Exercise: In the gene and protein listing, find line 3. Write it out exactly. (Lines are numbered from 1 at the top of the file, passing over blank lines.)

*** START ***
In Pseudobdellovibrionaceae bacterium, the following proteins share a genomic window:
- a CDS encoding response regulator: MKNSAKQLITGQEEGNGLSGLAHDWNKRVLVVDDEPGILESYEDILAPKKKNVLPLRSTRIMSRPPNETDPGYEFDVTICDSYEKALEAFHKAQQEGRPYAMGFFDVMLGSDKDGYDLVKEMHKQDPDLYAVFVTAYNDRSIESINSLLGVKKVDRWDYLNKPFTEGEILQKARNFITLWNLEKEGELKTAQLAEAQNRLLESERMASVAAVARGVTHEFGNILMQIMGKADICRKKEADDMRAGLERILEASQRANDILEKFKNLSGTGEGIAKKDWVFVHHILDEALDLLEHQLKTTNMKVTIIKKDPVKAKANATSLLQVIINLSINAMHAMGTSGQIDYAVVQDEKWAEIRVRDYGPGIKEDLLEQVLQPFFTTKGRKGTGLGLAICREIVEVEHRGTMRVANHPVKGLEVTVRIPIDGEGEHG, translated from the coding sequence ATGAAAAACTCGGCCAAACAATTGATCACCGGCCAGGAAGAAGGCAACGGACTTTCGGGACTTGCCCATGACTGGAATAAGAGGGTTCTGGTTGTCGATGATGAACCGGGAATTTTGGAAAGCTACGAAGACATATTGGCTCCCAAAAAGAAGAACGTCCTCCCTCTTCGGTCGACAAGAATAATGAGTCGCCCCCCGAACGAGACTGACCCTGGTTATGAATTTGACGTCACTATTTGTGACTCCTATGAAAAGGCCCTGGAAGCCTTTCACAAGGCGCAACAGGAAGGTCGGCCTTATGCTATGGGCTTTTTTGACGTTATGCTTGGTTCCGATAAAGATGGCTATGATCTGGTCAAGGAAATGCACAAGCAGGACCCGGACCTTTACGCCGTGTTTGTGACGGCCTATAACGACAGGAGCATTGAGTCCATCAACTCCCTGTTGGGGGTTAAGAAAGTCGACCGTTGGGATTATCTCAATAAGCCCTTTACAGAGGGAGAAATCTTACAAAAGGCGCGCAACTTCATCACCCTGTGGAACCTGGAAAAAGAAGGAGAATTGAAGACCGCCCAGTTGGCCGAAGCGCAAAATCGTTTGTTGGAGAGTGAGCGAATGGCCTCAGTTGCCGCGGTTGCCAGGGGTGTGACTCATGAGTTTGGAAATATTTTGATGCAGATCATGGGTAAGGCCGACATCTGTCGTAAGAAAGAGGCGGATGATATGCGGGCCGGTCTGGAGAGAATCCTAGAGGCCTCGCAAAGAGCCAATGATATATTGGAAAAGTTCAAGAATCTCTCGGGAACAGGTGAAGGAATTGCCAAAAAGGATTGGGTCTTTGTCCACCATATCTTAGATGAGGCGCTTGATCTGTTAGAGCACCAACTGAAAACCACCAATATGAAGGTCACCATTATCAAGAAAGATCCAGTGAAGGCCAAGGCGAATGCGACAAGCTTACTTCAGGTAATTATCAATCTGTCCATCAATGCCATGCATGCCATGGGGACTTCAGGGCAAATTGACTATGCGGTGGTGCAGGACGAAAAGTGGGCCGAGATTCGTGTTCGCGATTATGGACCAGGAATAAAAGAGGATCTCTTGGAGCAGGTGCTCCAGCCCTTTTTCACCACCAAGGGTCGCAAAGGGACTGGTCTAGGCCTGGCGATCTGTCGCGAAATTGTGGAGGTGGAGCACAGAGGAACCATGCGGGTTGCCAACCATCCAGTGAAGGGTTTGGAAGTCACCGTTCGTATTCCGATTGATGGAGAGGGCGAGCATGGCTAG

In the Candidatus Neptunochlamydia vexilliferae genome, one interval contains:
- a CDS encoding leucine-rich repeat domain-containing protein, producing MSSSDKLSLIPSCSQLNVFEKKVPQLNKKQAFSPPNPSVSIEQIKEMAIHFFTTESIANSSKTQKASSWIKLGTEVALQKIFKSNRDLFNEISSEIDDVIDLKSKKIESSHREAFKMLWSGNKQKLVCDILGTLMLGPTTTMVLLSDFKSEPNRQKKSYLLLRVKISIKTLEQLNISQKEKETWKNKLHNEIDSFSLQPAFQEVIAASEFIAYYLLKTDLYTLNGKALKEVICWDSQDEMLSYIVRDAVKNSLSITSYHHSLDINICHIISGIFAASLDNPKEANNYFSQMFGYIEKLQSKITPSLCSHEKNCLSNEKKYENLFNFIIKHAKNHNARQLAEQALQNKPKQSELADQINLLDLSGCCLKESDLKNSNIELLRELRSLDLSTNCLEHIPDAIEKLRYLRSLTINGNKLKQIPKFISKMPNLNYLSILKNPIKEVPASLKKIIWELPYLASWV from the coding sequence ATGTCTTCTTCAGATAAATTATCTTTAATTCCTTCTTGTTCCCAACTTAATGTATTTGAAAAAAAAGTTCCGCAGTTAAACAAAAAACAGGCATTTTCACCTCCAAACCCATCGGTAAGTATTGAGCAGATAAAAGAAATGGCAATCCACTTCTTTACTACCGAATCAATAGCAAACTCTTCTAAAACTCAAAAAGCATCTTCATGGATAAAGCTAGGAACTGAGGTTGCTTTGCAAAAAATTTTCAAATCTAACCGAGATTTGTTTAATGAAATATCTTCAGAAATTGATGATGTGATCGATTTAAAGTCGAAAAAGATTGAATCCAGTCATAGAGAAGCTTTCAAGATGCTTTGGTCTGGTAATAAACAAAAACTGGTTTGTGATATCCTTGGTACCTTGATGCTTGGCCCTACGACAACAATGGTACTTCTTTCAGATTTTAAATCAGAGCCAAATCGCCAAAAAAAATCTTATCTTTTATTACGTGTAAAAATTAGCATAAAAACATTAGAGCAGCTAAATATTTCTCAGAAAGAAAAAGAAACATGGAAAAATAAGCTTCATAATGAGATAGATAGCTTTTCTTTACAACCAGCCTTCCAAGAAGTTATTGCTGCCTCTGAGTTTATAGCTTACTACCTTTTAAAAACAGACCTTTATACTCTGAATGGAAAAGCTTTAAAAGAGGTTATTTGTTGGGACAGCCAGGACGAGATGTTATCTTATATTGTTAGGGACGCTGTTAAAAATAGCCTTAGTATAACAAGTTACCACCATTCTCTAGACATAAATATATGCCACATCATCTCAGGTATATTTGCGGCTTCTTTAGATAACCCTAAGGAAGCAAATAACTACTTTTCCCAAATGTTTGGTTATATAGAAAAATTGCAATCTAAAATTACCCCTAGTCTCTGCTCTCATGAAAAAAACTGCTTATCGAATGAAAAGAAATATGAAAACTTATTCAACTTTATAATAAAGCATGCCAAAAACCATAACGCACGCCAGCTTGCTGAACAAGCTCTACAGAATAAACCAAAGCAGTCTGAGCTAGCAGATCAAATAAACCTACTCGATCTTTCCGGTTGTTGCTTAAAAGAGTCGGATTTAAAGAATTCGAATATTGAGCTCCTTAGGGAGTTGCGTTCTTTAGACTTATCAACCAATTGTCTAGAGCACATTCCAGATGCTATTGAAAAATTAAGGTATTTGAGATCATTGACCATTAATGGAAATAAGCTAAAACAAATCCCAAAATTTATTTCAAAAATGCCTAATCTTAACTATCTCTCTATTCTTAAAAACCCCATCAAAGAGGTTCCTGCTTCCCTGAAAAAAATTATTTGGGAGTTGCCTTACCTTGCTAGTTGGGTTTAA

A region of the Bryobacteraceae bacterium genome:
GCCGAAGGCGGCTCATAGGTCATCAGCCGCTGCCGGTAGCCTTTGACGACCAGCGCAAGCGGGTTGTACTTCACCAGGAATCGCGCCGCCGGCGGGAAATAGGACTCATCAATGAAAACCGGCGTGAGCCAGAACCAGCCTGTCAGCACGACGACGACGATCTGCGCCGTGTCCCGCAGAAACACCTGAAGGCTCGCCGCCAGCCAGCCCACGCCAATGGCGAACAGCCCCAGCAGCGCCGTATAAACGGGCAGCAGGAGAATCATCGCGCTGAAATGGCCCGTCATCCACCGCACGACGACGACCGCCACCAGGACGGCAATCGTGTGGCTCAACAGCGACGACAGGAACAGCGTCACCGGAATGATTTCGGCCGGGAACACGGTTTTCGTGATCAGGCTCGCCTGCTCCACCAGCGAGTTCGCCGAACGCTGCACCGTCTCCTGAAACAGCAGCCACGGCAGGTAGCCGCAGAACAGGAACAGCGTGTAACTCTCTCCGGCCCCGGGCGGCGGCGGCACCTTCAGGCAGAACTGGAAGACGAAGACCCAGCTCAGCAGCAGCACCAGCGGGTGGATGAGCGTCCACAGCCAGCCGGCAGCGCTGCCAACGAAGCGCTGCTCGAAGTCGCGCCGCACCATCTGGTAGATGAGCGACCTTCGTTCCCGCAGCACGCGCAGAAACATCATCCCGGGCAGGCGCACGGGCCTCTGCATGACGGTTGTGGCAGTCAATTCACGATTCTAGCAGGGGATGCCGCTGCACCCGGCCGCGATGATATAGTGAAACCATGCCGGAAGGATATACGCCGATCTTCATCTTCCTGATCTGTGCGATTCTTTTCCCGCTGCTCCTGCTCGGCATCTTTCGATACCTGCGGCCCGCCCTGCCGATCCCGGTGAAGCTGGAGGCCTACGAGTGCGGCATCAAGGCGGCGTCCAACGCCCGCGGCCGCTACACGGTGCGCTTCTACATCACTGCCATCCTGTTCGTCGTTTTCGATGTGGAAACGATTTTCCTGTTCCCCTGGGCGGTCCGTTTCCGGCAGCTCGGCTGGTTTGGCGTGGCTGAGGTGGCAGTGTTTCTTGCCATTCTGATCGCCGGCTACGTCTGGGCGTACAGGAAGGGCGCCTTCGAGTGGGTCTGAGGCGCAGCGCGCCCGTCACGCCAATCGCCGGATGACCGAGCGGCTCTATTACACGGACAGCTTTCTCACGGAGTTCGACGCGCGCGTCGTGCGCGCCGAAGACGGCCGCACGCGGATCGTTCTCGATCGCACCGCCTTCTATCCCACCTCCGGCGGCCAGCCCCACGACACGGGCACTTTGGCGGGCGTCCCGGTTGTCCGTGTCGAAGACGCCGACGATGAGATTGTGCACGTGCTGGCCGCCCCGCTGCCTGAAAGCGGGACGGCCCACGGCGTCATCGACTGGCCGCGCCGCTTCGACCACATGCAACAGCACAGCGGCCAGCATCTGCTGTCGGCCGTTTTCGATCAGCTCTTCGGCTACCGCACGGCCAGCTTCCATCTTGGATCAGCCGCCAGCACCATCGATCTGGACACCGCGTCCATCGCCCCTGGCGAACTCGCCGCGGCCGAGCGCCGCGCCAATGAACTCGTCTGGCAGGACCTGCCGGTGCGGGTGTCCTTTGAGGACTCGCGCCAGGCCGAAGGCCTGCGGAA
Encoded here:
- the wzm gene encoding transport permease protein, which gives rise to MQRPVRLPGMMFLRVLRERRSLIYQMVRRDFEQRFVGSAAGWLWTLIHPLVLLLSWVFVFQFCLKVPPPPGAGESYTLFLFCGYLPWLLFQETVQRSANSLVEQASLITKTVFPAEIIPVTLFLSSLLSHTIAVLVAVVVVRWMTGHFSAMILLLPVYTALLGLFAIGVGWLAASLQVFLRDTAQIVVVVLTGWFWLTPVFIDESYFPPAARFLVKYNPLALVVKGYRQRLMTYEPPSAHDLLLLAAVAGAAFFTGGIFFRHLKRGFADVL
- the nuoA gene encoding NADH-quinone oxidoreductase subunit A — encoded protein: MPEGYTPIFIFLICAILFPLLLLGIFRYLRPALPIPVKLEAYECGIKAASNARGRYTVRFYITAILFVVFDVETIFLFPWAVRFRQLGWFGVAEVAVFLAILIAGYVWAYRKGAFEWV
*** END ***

In the Candidatus Neptunochlamydia vexilliferae genome, one interval contains: